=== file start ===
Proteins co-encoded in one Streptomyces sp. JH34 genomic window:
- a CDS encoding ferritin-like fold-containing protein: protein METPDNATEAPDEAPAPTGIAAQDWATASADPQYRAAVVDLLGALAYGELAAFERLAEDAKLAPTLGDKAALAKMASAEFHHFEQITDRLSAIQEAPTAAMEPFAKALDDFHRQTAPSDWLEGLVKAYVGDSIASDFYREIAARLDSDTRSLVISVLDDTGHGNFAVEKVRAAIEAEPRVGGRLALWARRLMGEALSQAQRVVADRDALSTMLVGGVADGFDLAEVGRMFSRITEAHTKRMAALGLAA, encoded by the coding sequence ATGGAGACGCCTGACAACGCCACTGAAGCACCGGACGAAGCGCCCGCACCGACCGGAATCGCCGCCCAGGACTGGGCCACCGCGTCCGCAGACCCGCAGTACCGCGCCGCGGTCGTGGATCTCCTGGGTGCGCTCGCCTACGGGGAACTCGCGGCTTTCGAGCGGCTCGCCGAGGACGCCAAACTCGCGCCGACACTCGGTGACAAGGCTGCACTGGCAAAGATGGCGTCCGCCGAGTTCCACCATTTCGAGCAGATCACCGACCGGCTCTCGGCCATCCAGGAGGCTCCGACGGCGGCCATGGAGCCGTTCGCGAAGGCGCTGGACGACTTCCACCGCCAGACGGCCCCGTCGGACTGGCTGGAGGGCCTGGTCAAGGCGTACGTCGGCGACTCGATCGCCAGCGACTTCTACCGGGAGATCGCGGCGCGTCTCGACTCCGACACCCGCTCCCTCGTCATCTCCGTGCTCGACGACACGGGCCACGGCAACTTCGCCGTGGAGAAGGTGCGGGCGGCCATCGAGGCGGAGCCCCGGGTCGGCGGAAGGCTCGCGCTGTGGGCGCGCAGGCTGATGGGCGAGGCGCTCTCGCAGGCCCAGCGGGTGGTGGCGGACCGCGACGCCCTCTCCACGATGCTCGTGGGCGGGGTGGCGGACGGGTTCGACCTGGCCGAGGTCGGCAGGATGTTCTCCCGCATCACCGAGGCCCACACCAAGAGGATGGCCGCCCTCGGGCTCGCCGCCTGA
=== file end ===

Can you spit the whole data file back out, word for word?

Proteins co-encoded in one Streptomyces sp. JH34 genomic window:
- a CDS encoding ferritin-like fold-containing protein: protein METPDNATEAPDEAPAPTGIAAQDWATASADPQYRAAVVDLLGALAYGELAAFERLAEDAKLAPTLGDKAALAKMASAEFHHFEQITDRLSAIQEAPTAAMEPFAKALDDFHRQTAPSDWLEGLVKAYVGDSIASDFYREIAARLDSDTRSLVISVLDDTGHGNFAVEKVRAAIEAEPRVGGRLALWARRLMGEALSQAQRVVADRDALSTMLVGGVADGFDLAEVGRMFSRITEAHTKRMAALGLAA, encoded by the coding sequence ATGGAGACGCCTGACAACGCCACTGAAGCACCGGACGAAGCGCCCGCACCGACCGGAATCGCCGCCCAGGACTGGGCCACCGCGTCCGCAGACCCGCAGTACCGCGCCGCGGTCGTGGATCTCCTGGGTGCGCTCGCCTACGGGGAACTCGCGGCTTTCGAGCGGCTCGCCGAGGACGCCAAACTCGCGCCGACACTCGGTGACAAGGCTGCACTGGCAAAGATGGCGTCCGCCGAGTTCCACCATTTCGAGCAGATCACCGACCGGCTCTCGGCCATCCAGGAGGCTCCGACGGCGGCCATGGAGCCGTTCGCGAAGGCGCTGGACGACTTCCACCGCCAGACGGCCCCGTCGGACTGGCTGGAGGGCCTGGTCAAGGCGTACGTCGGCGACTCGATCGCCAGCGACTTCTACCGGGAGATCGCGGCGCGTCTCGACTCCGACACCCGCTCCCTCGTCATCTCCGTGCTCGACGACACGGGCCACGGCAACTTCGCCGTGGAGAAGGTGCGGGCGGCCATCGAGGCGGAGCCCCGGGTCGGCGGAAGGCTCGCGCTGTGGGCGCGCAGGCTGATGGGCGAGGCGCTCTCGCAGGCCCAGCGGGTGGTGGCGGACCGCGACGCCCTCTCCACGATGCTCGTGGGCGGGGTGGCGGACGGGTTCGACCTGGCCGAGGTCGGCAGGATGTTCTCCCGCATCACCGAGGCCCACACCAAGAGGATGGCCGCCCTCGGGCTCGCCGCCTGA